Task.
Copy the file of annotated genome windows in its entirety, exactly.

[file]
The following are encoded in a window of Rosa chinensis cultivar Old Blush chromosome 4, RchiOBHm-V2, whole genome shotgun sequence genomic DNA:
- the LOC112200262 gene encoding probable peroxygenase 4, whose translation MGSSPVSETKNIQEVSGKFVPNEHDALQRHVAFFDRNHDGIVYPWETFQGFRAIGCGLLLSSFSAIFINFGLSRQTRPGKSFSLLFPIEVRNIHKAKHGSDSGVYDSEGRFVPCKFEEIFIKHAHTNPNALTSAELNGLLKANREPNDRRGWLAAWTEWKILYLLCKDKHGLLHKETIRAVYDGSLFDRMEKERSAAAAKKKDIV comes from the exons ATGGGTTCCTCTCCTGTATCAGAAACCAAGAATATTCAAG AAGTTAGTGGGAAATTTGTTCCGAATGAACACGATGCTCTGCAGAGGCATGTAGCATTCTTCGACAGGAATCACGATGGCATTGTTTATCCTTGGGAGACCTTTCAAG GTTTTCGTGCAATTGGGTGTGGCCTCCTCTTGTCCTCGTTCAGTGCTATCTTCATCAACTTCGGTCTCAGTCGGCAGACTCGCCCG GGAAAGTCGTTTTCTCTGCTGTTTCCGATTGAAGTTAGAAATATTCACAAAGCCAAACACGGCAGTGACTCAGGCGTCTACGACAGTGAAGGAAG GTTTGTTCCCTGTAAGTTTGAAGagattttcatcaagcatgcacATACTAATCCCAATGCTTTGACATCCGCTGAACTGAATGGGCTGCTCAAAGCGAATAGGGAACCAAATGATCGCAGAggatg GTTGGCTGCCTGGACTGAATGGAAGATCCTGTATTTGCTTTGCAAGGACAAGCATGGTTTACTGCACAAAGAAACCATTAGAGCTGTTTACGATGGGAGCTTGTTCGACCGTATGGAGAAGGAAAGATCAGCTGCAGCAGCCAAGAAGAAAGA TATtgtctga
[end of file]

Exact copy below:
The following are encoded in a window of Rosa chinensis cultivar Old Blush chromosome 4, RchiOBHm-V2, whole genome shotgun sequence genomic DNA:
- the LOC112200262 gene encoding probable peroxygenase 4, whose translation MGSSPVSETKNIQEVSGKFVPNEHDALQRHVAFFDRNHDGIVYPWETFQGFRAIGCGLLLSSFSAIFINFGLSRQTRPGKSFSLLFPIEVRNIHKAKHGSDSGVYDSEGRFVPCKFEEIFIKHAHTNPNALTSAELNGLLKANREPNDRRGWLAAWTEWKILYLLCKDKHGLLHKETIRAVYDGSLFDRMEKERSAAAAKKKDIV comes from the exons ATGGGTTCCTCTCCTGTATCAGAAACCAAGAATATTCAAG AAGTTAGTGGGAAATTTGTTCCGAATGAACACGATGCTCTGCAGAGGCATGTAGCATTCTTCGACAGGAATCACGATGGCATTGTTTATCCTTGGGAGACCTTTCAAG GTTTTCGTGCAATTGGGTGTGGCCTCCTCTTGTCCTCGTTCAGTGCTATCTTCATCAACTTCGGTCTCAGTCGGCAGACTCGCCCG GGAAAGTCGTTTTCTCTGCTGTTTCCGATTGAAGTTAGAAATATTCACAAAGCCAAACACGGCAGTGACTCAGGCGTCTACGACAGTGAAGGAAG GTTTGTTCCCTGTAAGTTTGAAGagattttcatcaagcatgcacATACTAATCCCAATGCTTTGACATCCGCTGAACTGAATGGGCTGCTCAAAGCGAATAGGGAACCAAATGATCGCAGAggatg GTTGGCTGCCTGGACTGAATGGAAGATCCTGTATTTGCTTTGCAAGGACAAGCATGGTTTACTGCACAAAGAAACCATTAGAGCTGTTTACGATGGGAGCTTGTTCGACCGTATGGAGAAGGAAAGATCAGCTGCAGCAGCCAAGAAGAAAGA TATtgtctga